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Guest blog: What can we learn from the COVID-19 response in supporting migrant and minority ethnic populations?

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This guest blog summarises the findings from an expert review for the Scottish Government Coronavirus (COVID-19) Learning and Evaluation Oversight Group. The study was led by Dr Paulina Trevena, with Dr Anna Gawlewicz and Professor Sharon Wright of the University of Glasgow in collaboration with the charities Feniks, Black and Ethnic Minority Infrastructure in Scotland (BEMIS) and the Scottish Refugee Council (SRC). This rapid-response research was based on a review of academic and grey literature, secondary analysis of data from the Migrant Essential Workers project, and new interviews with stakeholders, mainly from the third sector. The study was funded by the Scottish Government Coronavirus (COVID-19): Learning and Evaluation Oversight Group. The full report is available here.

As with all guest blogs, what follows are the views of the author and not those of SPICe or indeed the Scottish Parliament.

Migrant and minority ethnic communities face bigger challenges in accessing public services than the general population, such as a language barrier, lack of understanding of available support structures, or legal status. COVID-19 and the introduction of a national lockdown in the UK and Scotland exacerbated these barriers. With many essential services (for example local council offices, GP practices or advice bureaus) closing doors to the public and shifting to remote service provision, the language barrier and digital exclusion became especially problematic. At the same time, the pandemic hit the most vulnerable groups, such as asylum seekers and refugees, especially hard. How did public and voluntary services respond to this issue? 

Crisis response

When the pandemic struck, third sector organisations working with migrant and minority ethnic communities immediately took a targeted approach to supporting these communities. This was in response to the approach initially taken by the public sector, where whole-population emergency COVID-19 response measures were prioritised. While understandable, this had resulted in certain gaps which third sector organisations stepped in to fill, scoping most urgent needs within minority communities and responding to these very quickly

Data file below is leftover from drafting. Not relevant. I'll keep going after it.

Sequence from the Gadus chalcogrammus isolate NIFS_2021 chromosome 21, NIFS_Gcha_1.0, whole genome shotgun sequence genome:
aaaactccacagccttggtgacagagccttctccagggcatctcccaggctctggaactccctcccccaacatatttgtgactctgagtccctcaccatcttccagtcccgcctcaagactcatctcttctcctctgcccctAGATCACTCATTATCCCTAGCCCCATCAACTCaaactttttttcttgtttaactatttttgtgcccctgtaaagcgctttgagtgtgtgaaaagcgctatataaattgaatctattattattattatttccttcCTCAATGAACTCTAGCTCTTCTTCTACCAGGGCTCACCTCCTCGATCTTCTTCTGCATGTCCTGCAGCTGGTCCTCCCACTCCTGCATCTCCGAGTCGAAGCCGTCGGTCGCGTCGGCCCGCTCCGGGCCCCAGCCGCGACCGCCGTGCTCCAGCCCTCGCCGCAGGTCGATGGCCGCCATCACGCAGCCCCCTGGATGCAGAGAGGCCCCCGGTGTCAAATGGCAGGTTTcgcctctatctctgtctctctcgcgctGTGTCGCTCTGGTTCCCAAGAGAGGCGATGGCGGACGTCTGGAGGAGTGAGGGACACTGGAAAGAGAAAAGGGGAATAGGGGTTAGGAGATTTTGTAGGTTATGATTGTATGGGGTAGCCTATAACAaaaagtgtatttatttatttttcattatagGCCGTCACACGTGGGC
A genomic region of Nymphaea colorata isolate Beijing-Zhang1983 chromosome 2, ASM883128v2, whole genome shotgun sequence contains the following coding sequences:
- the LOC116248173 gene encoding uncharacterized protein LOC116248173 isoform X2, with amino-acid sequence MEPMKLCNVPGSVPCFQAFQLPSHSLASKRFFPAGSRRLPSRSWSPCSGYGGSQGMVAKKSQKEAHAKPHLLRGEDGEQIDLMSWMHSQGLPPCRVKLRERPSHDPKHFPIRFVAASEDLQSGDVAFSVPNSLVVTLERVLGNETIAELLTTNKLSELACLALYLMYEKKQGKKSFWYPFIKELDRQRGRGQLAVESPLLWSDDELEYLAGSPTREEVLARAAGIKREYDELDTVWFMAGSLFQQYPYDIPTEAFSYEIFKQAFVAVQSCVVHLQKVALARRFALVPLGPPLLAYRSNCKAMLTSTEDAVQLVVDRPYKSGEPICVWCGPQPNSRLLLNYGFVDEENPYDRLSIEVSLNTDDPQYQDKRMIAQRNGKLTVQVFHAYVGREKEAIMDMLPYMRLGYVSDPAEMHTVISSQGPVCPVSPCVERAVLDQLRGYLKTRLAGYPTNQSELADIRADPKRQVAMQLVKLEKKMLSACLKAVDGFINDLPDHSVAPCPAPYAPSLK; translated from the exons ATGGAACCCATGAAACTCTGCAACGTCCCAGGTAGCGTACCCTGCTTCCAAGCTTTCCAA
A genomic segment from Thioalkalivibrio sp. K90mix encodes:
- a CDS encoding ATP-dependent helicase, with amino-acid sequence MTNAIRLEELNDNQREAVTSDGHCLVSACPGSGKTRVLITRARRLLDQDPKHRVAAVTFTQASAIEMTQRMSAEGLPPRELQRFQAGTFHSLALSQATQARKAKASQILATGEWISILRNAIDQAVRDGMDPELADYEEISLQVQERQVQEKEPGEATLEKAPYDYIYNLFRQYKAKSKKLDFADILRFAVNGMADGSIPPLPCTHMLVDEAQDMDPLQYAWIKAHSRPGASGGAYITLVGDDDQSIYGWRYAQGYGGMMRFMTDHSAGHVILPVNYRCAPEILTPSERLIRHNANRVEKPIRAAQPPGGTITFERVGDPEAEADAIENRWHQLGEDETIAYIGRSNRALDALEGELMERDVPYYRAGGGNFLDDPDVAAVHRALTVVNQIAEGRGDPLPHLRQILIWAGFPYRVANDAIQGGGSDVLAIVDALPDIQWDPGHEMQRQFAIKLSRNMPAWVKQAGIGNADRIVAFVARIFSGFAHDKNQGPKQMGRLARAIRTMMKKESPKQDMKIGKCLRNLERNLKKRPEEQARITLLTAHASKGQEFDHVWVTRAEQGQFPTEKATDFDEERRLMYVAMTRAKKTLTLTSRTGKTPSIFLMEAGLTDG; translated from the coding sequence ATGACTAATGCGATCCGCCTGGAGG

Significantly, voluntary organisations played a crucial role in reaching communities with vital public health messaging, simplifying, translating, and sharing it in an accessible way. The third sector representatives who took part in the study felt they had essentially taken on a public duty to ensure communities were informed about the changing public health guidelines and vaccination.

Voluntary organisations bore the brunt of reaching out to, supporting, or facilitating access to support for migrant and minority ethnic populations during the pandemic. Meanwhile, some public services (such as frontline local council services) were seen as largely withdrawn and inaccessible by our study participants, even though they may have played an important role in the pandemic response behind the scenes. The withdrawal of usual public services had knock-on effects for both service users and voluntary support organisations.

Why was the third sector able to respond fast?

Scottish Government funding and emergency-response changes to certain support guidelines (for example to facilitate financial support for people with no recourse to public funds) were crucial in enabling organisations – both in the public and third sector – to deliver effective emergency responses. However, third sector organisations supporting migrant and minority communities were much better placed than mainstream public services to provide a fast and effective response to these communities.